Thursday, June 26, 2014
DETROIT (AP) — Several groups concerned about Detroit residents who had their water shut off for nonpayment have taken the unusual step of appealing to the United Nations for support in an effort to force the restoration of service.
The organizations sent a letter last week to the U.N. Human Rights Office of the High Commissioner saying mass water shutoffs are leaving poor people and families at risk in the city, which is attempting to emerge from the largest municipal bankruptcy in U.S. history.
Three U.N. experts responded Wednesday that the shutoffs could constitute a violation of the human right to water.
"Disconnections due to non-payment are only permissible if it can be shown that the resident is able to pay but is not paying," human right to water and sanitation expert Catarina de Albuquerque said in a statement issued from the United Nations in Geneva. "In other words, when there is genuine inability to pay, human rights simply forbids disconnections."
What the U.N. might do beyond that was unclear. De Albuquerque can make recommendations and lend moral weight because she is independent, but she has no enforcement power. She can engage directly with a government about complaints, but those exchanges are confidential until she makes a report to the Human Rights Council. De Albuquerque also noted in a 2011 report that the U.S. has signed, but not ratified, many of the relevant treaties on the right to safe water access.
The groups that wrote to the United Nations — Blue Planet Project, Food & Water Watch, Detroit People's Water Board and the Michigan Welfare Rights Organization — are also concerned about any possible privatization of the city's water department.
Detroit's water department, which is responsible for about $6 billion of the city's $18 billion in debt, is one of the major issues in the bankruptcy. But unlike some debt that is not supported by revenue streams, water department debt is covered by bill-paying customers.
Earlier this year, the Detroit Water and Sewerage Department said it would be more assertive toward delinquent customers. About 46,000 shut-off notices were mailed out in May and service to 4,500 customers was cut over the past few weeks.
Of the customers shut off, "more than half of those came into the office and paid the accounts in full" within a day or two, department spokeswoman Curtrise Garner said. About 17,000 customers currently are on payment plans.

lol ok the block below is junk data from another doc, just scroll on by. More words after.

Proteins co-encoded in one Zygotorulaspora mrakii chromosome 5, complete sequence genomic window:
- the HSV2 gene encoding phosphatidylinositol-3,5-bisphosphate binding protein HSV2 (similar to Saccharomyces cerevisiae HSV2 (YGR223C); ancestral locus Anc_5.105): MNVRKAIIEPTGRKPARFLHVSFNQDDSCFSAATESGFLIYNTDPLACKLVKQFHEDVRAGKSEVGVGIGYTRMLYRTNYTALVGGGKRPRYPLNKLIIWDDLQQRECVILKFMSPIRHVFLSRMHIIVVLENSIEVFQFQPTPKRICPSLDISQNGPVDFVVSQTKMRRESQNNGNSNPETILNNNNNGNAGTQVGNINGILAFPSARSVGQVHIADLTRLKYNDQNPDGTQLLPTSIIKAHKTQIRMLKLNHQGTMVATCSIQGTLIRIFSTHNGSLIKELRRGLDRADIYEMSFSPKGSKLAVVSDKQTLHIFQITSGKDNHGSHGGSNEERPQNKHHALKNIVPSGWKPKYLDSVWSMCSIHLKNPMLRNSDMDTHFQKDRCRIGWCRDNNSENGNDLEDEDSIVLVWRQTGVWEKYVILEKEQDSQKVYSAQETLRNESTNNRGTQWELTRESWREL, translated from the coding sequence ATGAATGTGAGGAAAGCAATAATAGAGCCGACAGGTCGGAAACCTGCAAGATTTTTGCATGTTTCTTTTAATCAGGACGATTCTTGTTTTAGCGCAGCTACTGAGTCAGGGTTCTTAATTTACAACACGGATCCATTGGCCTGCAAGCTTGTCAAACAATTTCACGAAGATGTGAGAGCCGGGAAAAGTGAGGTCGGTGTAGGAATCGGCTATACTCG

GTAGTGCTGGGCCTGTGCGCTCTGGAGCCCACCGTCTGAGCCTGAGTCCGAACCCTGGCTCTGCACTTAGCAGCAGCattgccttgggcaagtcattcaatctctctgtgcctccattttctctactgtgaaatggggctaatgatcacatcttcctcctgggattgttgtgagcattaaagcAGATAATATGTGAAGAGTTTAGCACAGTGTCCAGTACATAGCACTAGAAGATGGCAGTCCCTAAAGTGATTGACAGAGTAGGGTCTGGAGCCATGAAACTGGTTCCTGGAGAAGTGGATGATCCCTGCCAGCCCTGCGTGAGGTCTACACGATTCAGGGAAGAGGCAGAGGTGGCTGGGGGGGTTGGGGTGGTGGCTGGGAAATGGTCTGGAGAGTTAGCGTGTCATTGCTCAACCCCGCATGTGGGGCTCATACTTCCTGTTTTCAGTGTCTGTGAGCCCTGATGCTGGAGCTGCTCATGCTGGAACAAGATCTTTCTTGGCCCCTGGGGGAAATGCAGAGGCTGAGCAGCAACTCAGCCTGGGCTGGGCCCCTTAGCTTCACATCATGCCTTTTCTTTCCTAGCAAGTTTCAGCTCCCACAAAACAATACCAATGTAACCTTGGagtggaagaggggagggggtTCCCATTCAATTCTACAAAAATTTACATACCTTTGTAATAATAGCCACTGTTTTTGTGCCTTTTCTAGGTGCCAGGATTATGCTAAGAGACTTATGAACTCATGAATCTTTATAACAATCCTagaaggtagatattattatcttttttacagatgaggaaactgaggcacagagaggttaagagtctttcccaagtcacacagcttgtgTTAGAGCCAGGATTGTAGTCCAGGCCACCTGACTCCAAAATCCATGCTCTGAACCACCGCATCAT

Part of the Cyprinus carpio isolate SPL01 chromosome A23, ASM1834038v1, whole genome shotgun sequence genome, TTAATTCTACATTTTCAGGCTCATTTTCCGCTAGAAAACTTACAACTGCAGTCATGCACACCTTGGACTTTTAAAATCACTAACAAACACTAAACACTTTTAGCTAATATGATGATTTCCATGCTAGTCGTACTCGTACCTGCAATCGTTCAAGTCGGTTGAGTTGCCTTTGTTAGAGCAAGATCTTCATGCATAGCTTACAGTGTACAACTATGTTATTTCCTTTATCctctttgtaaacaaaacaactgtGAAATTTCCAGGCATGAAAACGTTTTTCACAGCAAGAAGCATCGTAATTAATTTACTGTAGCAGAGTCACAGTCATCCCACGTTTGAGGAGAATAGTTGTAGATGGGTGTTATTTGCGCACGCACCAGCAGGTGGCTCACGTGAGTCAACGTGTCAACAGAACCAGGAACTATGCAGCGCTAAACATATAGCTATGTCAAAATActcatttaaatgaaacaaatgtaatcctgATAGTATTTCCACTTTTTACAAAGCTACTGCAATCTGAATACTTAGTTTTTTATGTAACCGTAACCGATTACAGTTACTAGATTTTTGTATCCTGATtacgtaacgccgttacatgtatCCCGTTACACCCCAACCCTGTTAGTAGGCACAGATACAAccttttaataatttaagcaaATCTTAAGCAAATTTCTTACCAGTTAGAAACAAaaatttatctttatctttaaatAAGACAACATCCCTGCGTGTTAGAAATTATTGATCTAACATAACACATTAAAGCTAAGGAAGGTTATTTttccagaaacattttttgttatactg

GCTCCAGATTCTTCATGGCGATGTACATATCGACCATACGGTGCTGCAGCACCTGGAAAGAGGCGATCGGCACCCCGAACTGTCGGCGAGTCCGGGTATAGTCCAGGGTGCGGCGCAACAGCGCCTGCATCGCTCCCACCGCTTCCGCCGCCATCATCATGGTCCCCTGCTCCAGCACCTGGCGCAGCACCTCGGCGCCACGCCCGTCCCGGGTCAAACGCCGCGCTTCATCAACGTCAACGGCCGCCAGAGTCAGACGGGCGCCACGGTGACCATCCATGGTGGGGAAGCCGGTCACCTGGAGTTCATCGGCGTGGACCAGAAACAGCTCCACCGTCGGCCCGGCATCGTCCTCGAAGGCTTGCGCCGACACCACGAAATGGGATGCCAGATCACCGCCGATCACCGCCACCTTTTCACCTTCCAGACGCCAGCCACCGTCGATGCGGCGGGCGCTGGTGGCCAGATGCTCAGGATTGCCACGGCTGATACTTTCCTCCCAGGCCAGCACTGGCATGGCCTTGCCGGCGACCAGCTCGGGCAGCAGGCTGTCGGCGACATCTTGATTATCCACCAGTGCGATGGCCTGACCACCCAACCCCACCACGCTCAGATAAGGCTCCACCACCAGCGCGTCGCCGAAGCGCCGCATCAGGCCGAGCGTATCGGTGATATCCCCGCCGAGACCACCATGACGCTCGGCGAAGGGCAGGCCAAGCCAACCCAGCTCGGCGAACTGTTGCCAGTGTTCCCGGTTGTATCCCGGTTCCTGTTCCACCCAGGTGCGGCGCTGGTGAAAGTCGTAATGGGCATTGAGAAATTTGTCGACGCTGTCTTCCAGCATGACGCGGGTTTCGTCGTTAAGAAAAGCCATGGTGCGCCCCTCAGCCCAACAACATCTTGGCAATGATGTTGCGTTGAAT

"If people are being proactive, we work with them," Garner said. "But if we don't hear anything, we don't know if they are not paying or if they won't pay."
About 90,000 active customers in Detroit are delinquent on their bills to the tune of about $90 million, she added.
Nicole Hill, who lugs jugs of water from friends' homes, said her service was cut off six weeks ago and she got a bill Wednesday for about $5,000.
"I never received a shut-off notice. They didn't put a note on the door," she said. "I went to wash the breakfast dishes, turned the thing on and nothing."
Hill, 41, believes the amount she owes is closer to $1,000 and the higher figure is partly is due to service at a former rental home not being shut off after she moved out. She also said she has asthma and fibromyalgia and can't work. Her three children are staying with friends for now.
Tom Stevens, a member of the Detroit People's Water Board, said the groups approached the U.N. hoping to get "international legal recognition of the violation of human rights." The letter calls for the city to immediately restore water service and abandon any further cutoffs.
Detroit's water department serves about 700,000 city residents and 4 million people in southeastern Michigan. Detroit sells its water service to suburban communities, which then bill their residents for it.
As part of the bankruptcy reorganization, state-appointed emergency manager Kevyn Orr has sought the creation of a regional water department that would include the metro area's three major counties. But some suburban leaders are concerned about the possible future financial burdens that infrastructure repairs on the aging system would place on their residents.
The issue is "something a little bit bigger than some people who can't pay their water bills," said Kate Fried, a spokeswoman for Food & Water Watch.
"Shut-offs ... are indicative of a broader, system-wide problem," she told The AP. "It's quite possible the emergency manager is kind of clearing the books in order to make the water system more attractive to potential private investors."
Private companies, she said, are unreliable service providers and beholden to shareholders rather than customers. Rates also tend to increase, she said.
Orr has made it clear that selling the water department "is not an option under consideration," said his spokesman, Bill Nowling.
Associated Press reporter Alexandra Olson at the United Nations contributed to this report.